Thick suits, crampon-clad winter boots, hats, and gloves replace the lab coat while working amid heavy snow. In the Bolivian Andes, 6300 meters (20,670 feet) above sea level, fifteen scientists from France, Bolivia, Russia, and Brazil, carefully drill the hard ice.
In the Illimani glacier, the guardian of La Paz, the storm rages, oxygen depletes. With their faces covered, the scientists manage to extract two cylinders, approximately 135 meters (450 feet) long. A priceless treasure that will allow humanity to travel back in time: the site preserves 18,000 years of environmental archives.
The arduous and dangerous task required several days of adaptation to the paramo in a camp base at 4500 meters (14,700 feet) above sea level. The Ice Memory crew needed several shifts, between May 22nd and June 18th, to climb to the glacier top –impossible to reach by helicopter.
Among the difficulties in transporting the samples, the main one is to prevent the ice cylinders from melting; they should not lose their structure. These ice cores carry information of the area’s climate, literally piling up in layers for millions of years during the glacier formation.
The scientists cut the ice cores in situ and carry them down the steep slopes in portable coolers on their backs. Finally, bring them in trucks to La Paz. “It’s crazy, sometimes you have to transport them at night so they don’t melt,” says chemist Ana Rita Cristiano. Finally, the precious samples from Mount Illimani are taken to the Laboratory of the Institute for Geosciences of the Environment in Grenoble, France.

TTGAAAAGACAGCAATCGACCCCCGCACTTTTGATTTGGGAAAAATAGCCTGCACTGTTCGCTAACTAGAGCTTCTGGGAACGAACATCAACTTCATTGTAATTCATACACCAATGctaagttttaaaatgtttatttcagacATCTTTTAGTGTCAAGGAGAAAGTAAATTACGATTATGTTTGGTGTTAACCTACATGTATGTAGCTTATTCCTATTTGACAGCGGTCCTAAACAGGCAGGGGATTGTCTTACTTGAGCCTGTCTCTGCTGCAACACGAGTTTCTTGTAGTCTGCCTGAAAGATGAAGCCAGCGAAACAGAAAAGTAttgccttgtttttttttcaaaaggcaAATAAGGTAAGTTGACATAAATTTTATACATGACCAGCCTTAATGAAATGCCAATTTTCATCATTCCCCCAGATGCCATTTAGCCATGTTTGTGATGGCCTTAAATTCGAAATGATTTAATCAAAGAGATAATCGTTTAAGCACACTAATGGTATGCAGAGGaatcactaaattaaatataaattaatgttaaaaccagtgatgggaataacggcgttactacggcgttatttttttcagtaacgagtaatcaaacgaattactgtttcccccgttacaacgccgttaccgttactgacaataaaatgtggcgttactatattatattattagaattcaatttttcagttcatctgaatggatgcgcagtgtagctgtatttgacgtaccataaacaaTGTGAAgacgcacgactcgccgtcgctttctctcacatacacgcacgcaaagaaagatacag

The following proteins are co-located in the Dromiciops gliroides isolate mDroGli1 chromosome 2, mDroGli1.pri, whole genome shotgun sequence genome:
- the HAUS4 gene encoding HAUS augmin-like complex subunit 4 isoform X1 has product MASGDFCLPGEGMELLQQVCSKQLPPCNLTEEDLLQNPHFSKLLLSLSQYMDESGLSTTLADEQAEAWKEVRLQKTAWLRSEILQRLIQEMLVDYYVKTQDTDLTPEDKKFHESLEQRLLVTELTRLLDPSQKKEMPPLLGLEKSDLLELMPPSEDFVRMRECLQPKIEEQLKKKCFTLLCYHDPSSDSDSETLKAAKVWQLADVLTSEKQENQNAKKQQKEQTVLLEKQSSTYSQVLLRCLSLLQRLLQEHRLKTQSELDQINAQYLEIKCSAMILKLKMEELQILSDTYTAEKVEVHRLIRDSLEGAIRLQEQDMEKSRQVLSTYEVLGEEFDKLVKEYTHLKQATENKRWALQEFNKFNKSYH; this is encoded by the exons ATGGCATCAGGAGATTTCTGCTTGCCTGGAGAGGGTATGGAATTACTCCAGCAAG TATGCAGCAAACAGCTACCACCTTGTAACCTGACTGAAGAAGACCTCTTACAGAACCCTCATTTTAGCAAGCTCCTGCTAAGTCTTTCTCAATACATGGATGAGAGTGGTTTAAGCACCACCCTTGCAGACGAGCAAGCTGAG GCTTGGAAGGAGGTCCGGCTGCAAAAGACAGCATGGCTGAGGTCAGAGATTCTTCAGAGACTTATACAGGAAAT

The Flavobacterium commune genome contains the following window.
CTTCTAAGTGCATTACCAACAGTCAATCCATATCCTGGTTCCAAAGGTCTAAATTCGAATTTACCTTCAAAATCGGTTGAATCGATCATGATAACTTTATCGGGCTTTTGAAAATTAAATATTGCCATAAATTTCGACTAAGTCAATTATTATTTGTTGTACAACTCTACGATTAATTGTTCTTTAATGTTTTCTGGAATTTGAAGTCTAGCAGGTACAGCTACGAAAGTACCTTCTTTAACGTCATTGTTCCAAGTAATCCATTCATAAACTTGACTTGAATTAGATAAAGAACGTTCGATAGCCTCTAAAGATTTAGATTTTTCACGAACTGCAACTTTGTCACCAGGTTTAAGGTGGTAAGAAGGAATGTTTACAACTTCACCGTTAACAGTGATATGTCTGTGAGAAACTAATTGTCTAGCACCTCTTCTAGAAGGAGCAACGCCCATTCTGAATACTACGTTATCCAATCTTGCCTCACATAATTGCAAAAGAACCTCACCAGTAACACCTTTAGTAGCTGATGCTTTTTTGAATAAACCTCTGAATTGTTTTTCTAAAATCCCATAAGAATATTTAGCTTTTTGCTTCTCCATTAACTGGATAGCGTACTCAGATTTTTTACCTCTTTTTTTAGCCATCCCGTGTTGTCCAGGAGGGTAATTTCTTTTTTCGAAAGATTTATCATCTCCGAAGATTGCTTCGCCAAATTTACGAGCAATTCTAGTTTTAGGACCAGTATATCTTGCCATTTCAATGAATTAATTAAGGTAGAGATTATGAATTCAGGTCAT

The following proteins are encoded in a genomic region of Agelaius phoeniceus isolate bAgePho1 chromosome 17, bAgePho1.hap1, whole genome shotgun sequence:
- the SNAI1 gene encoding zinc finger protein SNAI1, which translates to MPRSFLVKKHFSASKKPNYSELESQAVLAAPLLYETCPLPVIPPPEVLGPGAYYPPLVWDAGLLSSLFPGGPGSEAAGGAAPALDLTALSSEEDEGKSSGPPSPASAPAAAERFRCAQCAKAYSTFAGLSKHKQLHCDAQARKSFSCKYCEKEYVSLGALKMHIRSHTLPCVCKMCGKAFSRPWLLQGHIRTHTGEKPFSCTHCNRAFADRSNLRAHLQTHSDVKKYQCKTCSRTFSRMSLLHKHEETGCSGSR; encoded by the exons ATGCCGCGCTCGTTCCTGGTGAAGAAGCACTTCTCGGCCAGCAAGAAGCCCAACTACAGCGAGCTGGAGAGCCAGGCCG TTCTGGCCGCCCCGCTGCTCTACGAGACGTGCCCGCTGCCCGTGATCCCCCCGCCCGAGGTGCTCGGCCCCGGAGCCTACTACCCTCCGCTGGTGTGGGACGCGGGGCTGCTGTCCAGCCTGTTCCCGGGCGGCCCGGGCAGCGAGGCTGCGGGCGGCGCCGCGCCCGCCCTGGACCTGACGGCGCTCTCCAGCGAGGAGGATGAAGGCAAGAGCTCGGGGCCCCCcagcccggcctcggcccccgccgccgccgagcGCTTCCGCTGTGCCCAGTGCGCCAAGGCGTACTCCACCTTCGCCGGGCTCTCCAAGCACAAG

A Library of the Earth’s History in Antarctica
Ice Memory is a spectacular project gathering dozens of ice-core specialists, chemists, and glaciologists from Brazil, Russia, Japan, China, the US, and various European countries. It is coordinated by the University of Grenoble Alpes Foundation, the French Institute for Research and Development, and the University of Venice. It involves various institutions from around the world, such as UNESCO and private companies.
The goal is to create the first library of glacier cores extracted from different places threatened by global warming worldwide.
The vast blue Antarctic desert, in which temperatures range from -54 °C (-58 °F) in summer to -84 °C (-119 °F) in winter, offers the ideal environment to preserve Earth’s climate memento. This library will allow generations of scientists to reconstruct global scenarios of the Earth’s atmosphere evolution.
In the first stage, Ice Memory collaboration plan to take one of the cores from the Illimani by ferry to Antarctica and two others obtained in 2016 from the Mont Blanc massif in the French Alps.
It is a race against time: glaciologists observe a dramatic loss of glacier ice due to climate change. Scientists estimate that glaciers in the Alps below 3500 meters (11,482 feet) and the Andes below 4500 meters (14,764 feet) will disappear entirely by the end of the twenty-first century. A disturbing projection propelling Ice Memory emergency plan to rescue samples of the invaluable frozen heritage.
Glaciers preserve the information on the evolutions of rainfalls, forest fires, and gas emissions from artificial and natural sources. A narrative of the past and present of atmospheric composition is engraved in water molecules, impurities, organic compounds, and greenhouse gases dissolved in ice.
The Earth’s ice history will be lost forever if samples are not rescued on time.
Original work published in Spanish: https://www.eltiempo.com/vida/ciencia/poyecto-ice-memory-creara-biblioteca-de-glaciares-119818